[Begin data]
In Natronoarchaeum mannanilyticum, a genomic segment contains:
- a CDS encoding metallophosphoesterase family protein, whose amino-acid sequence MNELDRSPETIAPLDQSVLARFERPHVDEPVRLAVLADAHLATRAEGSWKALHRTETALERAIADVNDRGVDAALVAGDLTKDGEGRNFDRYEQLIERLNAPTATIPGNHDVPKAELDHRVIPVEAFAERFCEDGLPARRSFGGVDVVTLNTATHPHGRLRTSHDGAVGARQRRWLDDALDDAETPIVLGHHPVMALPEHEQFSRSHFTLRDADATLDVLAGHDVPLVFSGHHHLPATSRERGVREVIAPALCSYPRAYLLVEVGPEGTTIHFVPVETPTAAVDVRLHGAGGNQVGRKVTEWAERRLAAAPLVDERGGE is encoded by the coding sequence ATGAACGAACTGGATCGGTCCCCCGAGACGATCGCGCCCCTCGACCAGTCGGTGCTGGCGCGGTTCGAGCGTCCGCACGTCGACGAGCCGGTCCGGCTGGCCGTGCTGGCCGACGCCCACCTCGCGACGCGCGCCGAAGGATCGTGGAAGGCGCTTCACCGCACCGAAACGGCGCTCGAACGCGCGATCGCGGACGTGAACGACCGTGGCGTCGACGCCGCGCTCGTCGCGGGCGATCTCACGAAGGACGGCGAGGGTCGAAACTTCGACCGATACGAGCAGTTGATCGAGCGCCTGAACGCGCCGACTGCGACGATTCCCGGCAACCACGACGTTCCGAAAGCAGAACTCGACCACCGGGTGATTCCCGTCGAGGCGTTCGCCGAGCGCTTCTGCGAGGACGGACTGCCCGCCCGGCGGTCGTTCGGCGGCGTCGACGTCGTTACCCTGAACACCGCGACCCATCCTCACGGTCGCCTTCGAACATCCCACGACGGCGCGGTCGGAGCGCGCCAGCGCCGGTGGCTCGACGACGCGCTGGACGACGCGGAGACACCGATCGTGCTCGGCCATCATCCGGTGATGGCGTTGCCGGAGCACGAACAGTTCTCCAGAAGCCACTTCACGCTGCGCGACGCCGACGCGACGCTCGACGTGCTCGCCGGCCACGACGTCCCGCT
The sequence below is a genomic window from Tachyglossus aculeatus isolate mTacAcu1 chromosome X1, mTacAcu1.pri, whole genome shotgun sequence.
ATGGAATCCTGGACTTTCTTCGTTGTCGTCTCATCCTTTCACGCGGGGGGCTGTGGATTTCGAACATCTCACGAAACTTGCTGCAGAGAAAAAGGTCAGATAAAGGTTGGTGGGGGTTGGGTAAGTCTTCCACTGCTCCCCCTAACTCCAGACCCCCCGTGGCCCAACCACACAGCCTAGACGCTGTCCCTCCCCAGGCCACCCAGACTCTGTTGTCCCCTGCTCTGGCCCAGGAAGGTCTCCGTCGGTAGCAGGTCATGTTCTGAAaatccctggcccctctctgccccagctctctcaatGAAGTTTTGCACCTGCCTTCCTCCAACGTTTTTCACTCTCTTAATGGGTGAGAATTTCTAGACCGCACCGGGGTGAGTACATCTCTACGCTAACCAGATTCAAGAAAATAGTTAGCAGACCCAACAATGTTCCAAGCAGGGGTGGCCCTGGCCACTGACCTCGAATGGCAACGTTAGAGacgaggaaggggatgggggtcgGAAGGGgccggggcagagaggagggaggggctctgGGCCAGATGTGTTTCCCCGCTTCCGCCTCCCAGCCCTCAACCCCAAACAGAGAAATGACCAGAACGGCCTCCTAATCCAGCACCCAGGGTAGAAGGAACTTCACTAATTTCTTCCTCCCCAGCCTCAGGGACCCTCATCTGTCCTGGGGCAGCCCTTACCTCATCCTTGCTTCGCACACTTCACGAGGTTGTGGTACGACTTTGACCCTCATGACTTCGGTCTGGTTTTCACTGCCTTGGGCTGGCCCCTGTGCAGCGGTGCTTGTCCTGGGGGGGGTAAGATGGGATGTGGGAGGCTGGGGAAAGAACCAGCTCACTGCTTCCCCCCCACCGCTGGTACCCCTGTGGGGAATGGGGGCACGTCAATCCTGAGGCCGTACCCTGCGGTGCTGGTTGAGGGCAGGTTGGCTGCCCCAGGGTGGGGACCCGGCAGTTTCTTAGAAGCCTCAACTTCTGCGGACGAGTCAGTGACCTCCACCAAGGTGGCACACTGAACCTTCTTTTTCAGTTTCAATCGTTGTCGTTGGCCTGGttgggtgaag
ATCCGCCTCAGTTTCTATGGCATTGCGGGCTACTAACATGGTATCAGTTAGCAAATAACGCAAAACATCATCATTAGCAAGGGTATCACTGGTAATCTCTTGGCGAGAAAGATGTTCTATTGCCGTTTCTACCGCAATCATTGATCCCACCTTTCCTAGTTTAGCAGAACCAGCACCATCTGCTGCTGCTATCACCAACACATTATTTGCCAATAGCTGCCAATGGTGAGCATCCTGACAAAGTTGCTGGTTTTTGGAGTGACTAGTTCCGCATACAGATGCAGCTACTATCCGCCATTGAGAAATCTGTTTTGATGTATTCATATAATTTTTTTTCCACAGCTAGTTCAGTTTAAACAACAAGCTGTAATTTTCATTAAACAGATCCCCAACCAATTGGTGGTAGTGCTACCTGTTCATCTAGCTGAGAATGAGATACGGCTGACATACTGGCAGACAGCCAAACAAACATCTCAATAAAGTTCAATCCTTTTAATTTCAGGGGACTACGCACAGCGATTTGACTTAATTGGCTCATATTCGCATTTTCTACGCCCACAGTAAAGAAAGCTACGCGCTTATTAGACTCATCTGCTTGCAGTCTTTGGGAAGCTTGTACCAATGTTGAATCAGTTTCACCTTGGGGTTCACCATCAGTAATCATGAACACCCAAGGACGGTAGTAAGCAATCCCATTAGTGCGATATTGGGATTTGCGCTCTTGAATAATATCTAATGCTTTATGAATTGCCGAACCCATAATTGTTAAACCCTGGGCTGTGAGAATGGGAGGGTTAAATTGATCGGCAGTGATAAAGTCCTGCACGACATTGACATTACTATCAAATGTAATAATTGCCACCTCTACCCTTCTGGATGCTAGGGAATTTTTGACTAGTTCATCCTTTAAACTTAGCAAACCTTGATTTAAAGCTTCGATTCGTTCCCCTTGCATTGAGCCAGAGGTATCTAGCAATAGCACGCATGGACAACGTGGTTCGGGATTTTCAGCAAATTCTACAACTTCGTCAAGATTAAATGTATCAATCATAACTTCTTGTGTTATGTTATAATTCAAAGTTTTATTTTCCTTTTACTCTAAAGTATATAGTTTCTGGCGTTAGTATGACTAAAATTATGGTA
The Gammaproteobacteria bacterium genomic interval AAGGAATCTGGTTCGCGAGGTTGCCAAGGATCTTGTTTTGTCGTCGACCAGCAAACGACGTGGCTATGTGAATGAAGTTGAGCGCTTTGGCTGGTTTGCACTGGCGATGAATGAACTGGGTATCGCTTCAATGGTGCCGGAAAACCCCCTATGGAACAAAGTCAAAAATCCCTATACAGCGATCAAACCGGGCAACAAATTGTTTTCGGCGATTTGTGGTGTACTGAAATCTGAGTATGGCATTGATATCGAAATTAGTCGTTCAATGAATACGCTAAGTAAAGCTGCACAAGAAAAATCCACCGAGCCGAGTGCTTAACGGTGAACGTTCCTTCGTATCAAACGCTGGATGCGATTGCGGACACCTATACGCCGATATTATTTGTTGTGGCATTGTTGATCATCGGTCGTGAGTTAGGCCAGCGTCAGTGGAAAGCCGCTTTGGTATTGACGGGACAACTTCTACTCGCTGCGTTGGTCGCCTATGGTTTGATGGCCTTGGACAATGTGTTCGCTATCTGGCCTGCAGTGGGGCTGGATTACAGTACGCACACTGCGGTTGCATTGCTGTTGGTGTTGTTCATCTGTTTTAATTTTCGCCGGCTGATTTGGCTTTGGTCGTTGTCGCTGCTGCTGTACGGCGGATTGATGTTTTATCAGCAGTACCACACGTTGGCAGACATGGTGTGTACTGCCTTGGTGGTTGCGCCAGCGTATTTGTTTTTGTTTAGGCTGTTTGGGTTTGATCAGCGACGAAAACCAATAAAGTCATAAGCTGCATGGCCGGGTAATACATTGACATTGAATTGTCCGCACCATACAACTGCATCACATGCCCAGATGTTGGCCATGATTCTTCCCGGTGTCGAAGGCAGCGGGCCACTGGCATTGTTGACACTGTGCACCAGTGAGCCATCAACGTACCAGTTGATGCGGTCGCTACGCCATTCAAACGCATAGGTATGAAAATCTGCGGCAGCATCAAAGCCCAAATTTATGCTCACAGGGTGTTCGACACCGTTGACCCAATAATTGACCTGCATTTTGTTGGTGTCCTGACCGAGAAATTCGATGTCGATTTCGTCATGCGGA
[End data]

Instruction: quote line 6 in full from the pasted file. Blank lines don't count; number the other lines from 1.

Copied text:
The Gammaproteobacteria bacterium genomic interval AAGGAATCTGGTTCGCGAGGTTGCCAAGGATCTTGTTTTGTCGTCGACCAGCAAACGACGTGGCTATGTGAATGAAGTTGAGCGCTTTGGCTGGTTTGCACTGGCGATGAATGAACTGGGTATCGCTTCAATGGTGCCGGAAAACCCCCTATGGAACAAAGTCAAAAATCCCTATACAGCGATCAAACCGGGCAACAAATTGTTTTCGGCGATTTGTGGTGTACTGAAATCTGAGTATGGCATTGATATCGAAATTAGTCGTTCAATGAATACGCTAAGTAAAGCTGCACAAGAAAAATCCACCGAGCCGAGTGCTTAACGGTGAACGTTCCTTCGTATCAAACGCTGGATGCGATTGCGGACACCTATACGCCGATATTATTTGTTGTGGCATTGTTGATCATCGGTCGTGAGTTAGGCCAGCGTCAGTGGAAAGCCGCTTTGGTATTGACGGGACAACTTCTACTCGCTGCGTTGGTCGCCTATGGTTTGATGGCCTTGGACAATGTGTTCGCTATCTGGCCTGCAGTGGGGCTGGATTACAGTACGCACACTGCGGTTGCATTGCTGTTGGTGTTGTTCATCTGTTTTAATTTTCGCCGGCTGATTTGGCTTTGGTCGTTGTCGCTGCTGCTGTACGGCGGATTGATGTTTTATCAGCAGTACCACACGTTGGCAGACATGGTGTGTACTGCCTTGGTGGTTGCGCCAGCGTATTTGTTTTTGTTTAGGCTGTTTGGGTTTGATCAGCGACGAAAACCAATAAAGTCATAAGCTGCATGGCCGGGTAATACATTGACATTGAATTGTCCGCACCATACAACTGCATCACATGCCCAGATGTTGGCCATGATTCTTCCCGGTGTCGAAGGCAGCGGGCCACTGGCATTGTTGACACTGTGCACCAGTGAGCCATCAACGTACCAGTTGATGCGGTCGCTACGCCATTCAAACGCATAGGTATGAAAATCTGCGGCAGCATCAAAGCCCAAATTTATGCTCACAGGGTGTTCGACACCGTTGACCCAATAATTGACCTGCATTTTGTTGGTGTCCTGACCGAGAAATTCGATGTCGATTTCGTCATGCGGA